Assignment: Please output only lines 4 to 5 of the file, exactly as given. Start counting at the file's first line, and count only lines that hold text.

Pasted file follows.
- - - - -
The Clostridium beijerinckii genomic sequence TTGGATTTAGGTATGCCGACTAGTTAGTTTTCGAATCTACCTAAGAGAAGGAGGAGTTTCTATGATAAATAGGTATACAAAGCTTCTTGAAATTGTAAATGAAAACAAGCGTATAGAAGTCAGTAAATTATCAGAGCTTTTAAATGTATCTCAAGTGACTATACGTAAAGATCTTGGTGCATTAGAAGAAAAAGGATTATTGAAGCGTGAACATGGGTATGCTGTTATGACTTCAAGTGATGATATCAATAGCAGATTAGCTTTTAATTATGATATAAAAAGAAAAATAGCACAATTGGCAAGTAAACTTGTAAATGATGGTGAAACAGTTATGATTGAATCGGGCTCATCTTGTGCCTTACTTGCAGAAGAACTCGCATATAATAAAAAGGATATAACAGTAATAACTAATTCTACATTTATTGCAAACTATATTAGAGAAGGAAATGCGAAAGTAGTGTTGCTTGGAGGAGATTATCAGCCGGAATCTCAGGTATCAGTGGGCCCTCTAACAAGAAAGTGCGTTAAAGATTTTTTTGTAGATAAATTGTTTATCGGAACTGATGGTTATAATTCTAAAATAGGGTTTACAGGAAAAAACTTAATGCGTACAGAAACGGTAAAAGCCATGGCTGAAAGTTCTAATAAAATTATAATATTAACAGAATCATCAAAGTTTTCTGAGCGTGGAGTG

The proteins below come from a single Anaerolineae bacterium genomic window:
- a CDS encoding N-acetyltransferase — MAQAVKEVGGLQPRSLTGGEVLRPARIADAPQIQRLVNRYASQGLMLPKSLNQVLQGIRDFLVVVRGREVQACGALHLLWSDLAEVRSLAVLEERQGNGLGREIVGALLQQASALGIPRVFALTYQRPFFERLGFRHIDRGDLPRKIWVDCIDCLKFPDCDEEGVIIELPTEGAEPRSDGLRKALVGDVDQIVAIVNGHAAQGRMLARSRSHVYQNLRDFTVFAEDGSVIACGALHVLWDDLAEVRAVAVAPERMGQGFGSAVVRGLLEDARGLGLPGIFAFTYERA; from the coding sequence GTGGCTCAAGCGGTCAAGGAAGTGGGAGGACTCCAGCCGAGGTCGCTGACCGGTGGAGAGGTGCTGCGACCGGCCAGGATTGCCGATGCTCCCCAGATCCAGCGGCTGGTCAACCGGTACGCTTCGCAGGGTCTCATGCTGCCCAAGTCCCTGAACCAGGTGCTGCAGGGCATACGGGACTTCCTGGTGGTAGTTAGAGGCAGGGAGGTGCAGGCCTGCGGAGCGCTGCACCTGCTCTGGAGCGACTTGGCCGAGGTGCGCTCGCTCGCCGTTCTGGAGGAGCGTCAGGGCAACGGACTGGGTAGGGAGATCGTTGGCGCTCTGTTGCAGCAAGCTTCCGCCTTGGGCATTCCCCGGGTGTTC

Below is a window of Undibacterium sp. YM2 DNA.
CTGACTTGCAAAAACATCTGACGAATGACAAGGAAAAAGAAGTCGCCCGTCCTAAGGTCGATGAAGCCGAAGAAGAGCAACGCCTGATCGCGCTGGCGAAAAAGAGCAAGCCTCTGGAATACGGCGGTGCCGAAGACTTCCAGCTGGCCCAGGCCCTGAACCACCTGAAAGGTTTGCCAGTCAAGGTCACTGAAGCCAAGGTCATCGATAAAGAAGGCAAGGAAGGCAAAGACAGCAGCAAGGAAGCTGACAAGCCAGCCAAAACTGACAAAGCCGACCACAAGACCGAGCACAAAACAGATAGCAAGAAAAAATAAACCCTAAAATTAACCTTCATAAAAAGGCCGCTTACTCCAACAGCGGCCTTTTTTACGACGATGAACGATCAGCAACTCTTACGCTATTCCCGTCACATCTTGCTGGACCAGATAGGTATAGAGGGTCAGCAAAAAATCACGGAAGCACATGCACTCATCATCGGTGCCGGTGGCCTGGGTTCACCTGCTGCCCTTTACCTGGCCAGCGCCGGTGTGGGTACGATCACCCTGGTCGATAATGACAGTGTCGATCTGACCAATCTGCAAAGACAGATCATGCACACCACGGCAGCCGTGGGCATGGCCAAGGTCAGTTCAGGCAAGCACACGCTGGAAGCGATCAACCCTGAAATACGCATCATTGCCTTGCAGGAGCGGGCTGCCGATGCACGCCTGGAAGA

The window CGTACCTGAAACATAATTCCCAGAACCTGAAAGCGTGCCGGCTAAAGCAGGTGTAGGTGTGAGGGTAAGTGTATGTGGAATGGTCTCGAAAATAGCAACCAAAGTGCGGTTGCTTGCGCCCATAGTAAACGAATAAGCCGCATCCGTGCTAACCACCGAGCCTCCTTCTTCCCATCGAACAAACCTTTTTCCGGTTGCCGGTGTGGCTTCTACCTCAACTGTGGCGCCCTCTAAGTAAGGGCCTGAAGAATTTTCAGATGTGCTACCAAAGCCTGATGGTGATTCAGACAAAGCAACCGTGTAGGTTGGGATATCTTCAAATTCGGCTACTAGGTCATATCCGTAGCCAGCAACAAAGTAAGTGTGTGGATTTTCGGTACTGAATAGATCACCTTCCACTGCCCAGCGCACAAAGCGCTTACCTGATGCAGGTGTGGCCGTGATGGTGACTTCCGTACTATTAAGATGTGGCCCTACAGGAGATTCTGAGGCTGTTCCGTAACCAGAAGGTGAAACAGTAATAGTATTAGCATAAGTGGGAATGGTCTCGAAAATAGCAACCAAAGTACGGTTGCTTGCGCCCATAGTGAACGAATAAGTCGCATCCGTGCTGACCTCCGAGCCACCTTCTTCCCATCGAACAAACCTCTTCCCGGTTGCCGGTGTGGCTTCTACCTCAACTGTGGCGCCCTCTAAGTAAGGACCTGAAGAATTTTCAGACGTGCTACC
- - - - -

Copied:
Below is a window of Undibacterium sp. YM2 DNA.
CTGACTTGCAAAAACATCTGACGAATGACAAGGAAAAAGAAGTCGCCCGTCCTAAGGTCGATGAAGCCGAAGAAGAGCAACGCCTGATCGCGCTGGCGAAAAAGAGCAAGCCTCTGGAATACGGCGGTGCCGAAGACTTCCAGCTGGCCCAGGCCCTGAACCACCTGAAAGGTTTGCCAGTCAAGGTCACTGAAGCCAAGGTCATCGATAAAGAAGGCAAGGAAGGCAAAGACAGCAGCAAGGAAGCTGACAAGCCAGCCAAAACTGACAAAGCCGACCACAAGACCGAGCACAAAACAGATAGCAAGAAAAAATAAACCCTAAAATTAACCTTCATAAAAAGGCCGCTTACTCCAACAGCGGCCTTTTTTACGACGATGAACGATCAGCAACTCTTACGCTATTCCCGTCACATCTTGCTGGACCAGATAGGTATAGAGGGTCAGCAAAAAATCACGGAAGCACATGCACTCATCATCGGTGCCGGTGGCCTGGGTTCACCTGCTGCCCTTTACCTGGCCAGCGCCGGTGTGGGTACGATCACCCTGGTCGATAATGACAGTGTCGATCTGACCAATCTGCAAAGACAGATCATGCACACCACGGCAGCCGTGGGCATGGCCAAGGTCAGTTCAGGCAAGCACACGCTGGAAGCGATCAACCCTGAAATACGCATCATTGCCTTGCAGGAGCGGGCTGCCGATGCACGCCTGGAAGA